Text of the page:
liable retportl . All railway traffic to10
and from the ci:.' has stopped.
( p:.ci l 1'nit ied I'ress \V\irl.)I
Berlin, Jail. 8.----The struggle he
t.'ee.-l PI'ru.;sia allld ijalaria for l-adt-
'Irlip of the n iw German republt lic is
glowilg inl scpeo and intensity, dis
patclt.s re.eoiv d hl rg indira.ted, as
eo(n ;, 1' pr"' " elitllivt 011' the I,:r
i1'l1 Sxi11's wV,('1i1 into r01(tl '0 llC0 1,v
terold y to prcrlat e iF l con :,t itotl it t
ýubm)ll it to 10 n 111 l!onlll t;S Onlljy. Thi
1:avaoria' Mini., t .rs attemltp ,d to
SavariaV s apar,;I ntly have 1111(1;e.
succeeded in lining )p Daden. Wurl'
tctoberg, 1i10s1, and Anhatlt, ald
oh I" duchil are dl ( n ! lla ding irnd'
tlttic e itt l fo it ro(' ut itn today, i lha(
oidv ine er[f on n Ba th alnl o fc ll b l 1
tih e ; "'' als l -( .' ll lalasi n ra ilw a y . l'hIt
/ reporlt ad ld: e lhat. t 1, ouitish ha(, o
c ping d I'S lrorsa c and ,.: t .ra.khnaon, 1t
J ltn a s, JAlasa, .. 2h X.T- eri
torial oh ricial:, i.um d '.larning t oday
Alancta for at 10ast le) mond th', bu'
ctlue Tria houth reduhctiolw of copir
minling opdrations several hundred
exp erie.ced l1l€-n ar t, llohW ol'! e
work, and mf ore will be out by Feb 1,
THE BEAST SHOWS ITS FANGS
Of slpecial 1i 18:1i . I .t';u:-e it
goes to show the risilng aiE,'I' of
A.mericans toar\\' a oisl. vi
anti-American govern i.lni agi
tators is the ',1nh tIIil'nittion
frolm a citi.en of l:ig 'Timb'hir,
Mont.. published telsewh,.t oni'
this page this morning.
Letters hlave been e.os ito 0l
the Mtlinor from all parts (of thI:
state and even fromt Ipotl.s oult
side Montana voicing strong op
position to the tactics and fr(n
zied tnoutlhings of bolsI.tvi i
Americans are so eager to saife
guard the right of free speech
that rather than have that great
blessing abridged in the slight
est degree, they often stand
for a violation of the right of
But the anti-American gov
ernment talk, the revolution
against this government propa
ganda that some of the agitators
have been daring to utter in ri.
cent days, is entirely too much
for the patience of American
Their tide of anger is rising,
rising all the time.
And certainly the bolshevik
propagandists should take heed
of the growing rumble of anger
Getting Down to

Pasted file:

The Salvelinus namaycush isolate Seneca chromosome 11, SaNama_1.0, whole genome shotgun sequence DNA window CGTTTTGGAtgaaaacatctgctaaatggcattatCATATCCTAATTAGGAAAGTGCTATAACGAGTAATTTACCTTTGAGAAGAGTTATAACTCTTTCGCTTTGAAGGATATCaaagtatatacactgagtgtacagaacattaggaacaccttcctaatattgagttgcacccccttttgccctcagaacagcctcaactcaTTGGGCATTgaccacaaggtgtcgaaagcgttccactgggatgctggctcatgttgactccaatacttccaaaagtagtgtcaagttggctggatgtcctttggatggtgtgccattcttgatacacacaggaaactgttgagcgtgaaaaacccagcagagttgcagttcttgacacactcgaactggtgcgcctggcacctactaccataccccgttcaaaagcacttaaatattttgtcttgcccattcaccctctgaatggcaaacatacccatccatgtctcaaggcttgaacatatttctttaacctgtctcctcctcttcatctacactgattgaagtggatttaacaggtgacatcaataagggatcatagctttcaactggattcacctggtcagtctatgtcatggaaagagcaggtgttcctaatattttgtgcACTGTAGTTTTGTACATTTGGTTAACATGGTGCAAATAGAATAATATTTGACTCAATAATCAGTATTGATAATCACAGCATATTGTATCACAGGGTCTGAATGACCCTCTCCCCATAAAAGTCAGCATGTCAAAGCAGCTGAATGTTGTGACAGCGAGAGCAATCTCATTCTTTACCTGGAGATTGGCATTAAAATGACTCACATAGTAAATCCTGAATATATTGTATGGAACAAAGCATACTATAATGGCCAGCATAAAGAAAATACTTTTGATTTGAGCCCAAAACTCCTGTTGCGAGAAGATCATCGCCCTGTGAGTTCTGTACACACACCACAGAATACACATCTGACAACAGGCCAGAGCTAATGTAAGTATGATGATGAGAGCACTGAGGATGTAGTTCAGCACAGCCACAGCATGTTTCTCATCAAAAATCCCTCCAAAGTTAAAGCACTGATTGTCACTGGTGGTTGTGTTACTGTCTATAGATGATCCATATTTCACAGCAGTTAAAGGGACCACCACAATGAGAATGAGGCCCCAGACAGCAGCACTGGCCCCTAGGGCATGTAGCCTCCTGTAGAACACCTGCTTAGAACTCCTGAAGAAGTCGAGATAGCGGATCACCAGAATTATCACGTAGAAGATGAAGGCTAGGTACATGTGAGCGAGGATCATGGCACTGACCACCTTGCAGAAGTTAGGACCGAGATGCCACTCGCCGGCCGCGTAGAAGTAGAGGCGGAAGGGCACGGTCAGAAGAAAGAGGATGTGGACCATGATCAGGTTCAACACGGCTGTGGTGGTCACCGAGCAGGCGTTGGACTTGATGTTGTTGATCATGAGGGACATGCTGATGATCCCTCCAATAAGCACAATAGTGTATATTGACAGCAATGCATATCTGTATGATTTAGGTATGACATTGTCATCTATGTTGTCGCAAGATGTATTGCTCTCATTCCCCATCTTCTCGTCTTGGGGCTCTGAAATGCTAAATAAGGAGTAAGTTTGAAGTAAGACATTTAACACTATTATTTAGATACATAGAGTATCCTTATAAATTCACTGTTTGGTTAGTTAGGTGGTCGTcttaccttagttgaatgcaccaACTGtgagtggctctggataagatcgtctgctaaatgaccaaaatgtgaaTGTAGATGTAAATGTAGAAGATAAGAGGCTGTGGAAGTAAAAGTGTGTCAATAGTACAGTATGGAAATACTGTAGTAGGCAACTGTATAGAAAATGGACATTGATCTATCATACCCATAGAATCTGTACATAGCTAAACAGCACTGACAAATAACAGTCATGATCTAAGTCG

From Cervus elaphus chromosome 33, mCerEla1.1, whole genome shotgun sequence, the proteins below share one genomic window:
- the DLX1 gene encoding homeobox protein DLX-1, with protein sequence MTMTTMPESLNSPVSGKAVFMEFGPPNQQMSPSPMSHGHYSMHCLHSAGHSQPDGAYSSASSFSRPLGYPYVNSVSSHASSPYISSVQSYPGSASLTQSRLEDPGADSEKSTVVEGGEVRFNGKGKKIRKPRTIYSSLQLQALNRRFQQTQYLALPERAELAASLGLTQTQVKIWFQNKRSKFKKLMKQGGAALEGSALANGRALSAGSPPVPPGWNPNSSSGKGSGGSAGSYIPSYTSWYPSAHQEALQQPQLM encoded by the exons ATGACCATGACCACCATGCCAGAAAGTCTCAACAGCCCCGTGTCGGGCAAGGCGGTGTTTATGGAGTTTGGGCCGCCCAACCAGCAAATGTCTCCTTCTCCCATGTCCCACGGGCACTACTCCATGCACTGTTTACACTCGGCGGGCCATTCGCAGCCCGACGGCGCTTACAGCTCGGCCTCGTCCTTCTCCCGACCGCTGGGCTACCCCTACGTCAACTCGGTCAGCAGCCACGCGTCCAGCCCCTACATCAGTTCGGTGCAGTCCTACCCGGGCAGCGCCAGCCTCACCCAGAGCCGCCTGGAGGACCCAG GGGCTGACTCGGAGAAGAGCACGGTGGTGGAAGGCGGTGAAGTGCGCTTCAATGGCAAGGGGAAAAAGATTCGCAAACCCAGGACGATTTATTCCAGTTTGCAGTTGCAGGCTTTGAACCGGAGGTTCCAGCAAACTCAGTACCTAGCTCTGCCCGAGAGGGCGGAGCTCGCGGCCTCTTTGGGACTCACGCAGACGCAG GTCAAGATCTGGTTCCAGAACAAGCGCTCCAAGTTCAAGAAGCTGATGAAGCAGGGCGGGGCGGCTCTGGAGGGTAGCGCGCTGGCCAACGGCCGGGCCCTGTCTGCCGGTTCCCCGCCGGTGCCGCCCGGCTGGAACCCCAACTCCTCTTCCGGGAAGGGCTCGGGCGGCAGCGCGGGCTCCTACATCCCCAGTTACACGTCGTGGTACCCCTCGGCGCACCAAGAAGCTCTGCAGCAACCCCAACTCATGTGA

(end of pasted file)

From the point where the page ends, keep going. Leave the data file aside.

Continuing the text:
"cat.tke, aI in. 21.--The executive
colnmititteemellnl', I'('representing 1 30
unions aflflliated with the Seattle
'(4b1ral labor 'Council, late yes
lt'rlday l' Ot('ed to c('nIIll p19i11 for
"no't-es Lacionl" anlld ( genera'll sitl'ke
in I"'ebrtral'y il slupport of the 2.5,
000) nlmtal Ithades worke'rs who
have be1n1 onL s1trike heIre sincte last
Tue'-.'day fort higher wages. T'his
i'ote wals i'(lreached after the (olm
mitteetmen rejected a resolution
offered by ii. F. Jones, presidelt
iof the Illn.linig T'rad;.es council,
e.-ling that a g4elneral .Irtihe be
Thirty-four Murders and
220 Assaults in One
Month. Police Force Is
Parit, Jan. 25.- Thirty-four mur
ders, 220 day and night assaults and
nearly 5tii serious fights due to
American soldiers occurred in the de
partment of Seine dluring the month
of I)ecember says the Miatin today.
The reinfornement of the police cott
tingent had been demanded by Brig.
Jen. William Vi. Harts, the newspa
per asserts, and with the new orgtan
.zation i,', cted police operation:
have been ca trried out on a wholesale
cal . esp, iaiily in the Montma arric
-eeti.ol , ri- ilting in thie arrest of
nmany Atn :can desertrt's.
An l rer f i f the Paris nt.';:ltp pie'a,
the. Int rt n-i-('ant., Seolcome the rein
forcenwlll Iof the AmeC ici ) polir:e
ser', io ir ih.se (daits, wh.in, it says,
itltatkl: hi a;irmeild imen were . Hc'omingil
V'er-ceon D.i and jewelry :tore'; ,r s
bieing robehdl in full daylight.
"'l or iti lust be saidl," s;t): Il: ' lin
(lransigiani. "and ouir rilndts of the
I'eited St:.ots deplore the tafct like
ourselves, that the audacity of some
of their 'bId lots' has grow niarcel
ously s;ill(), the armistice."
1i hat is iiiifcsting itself against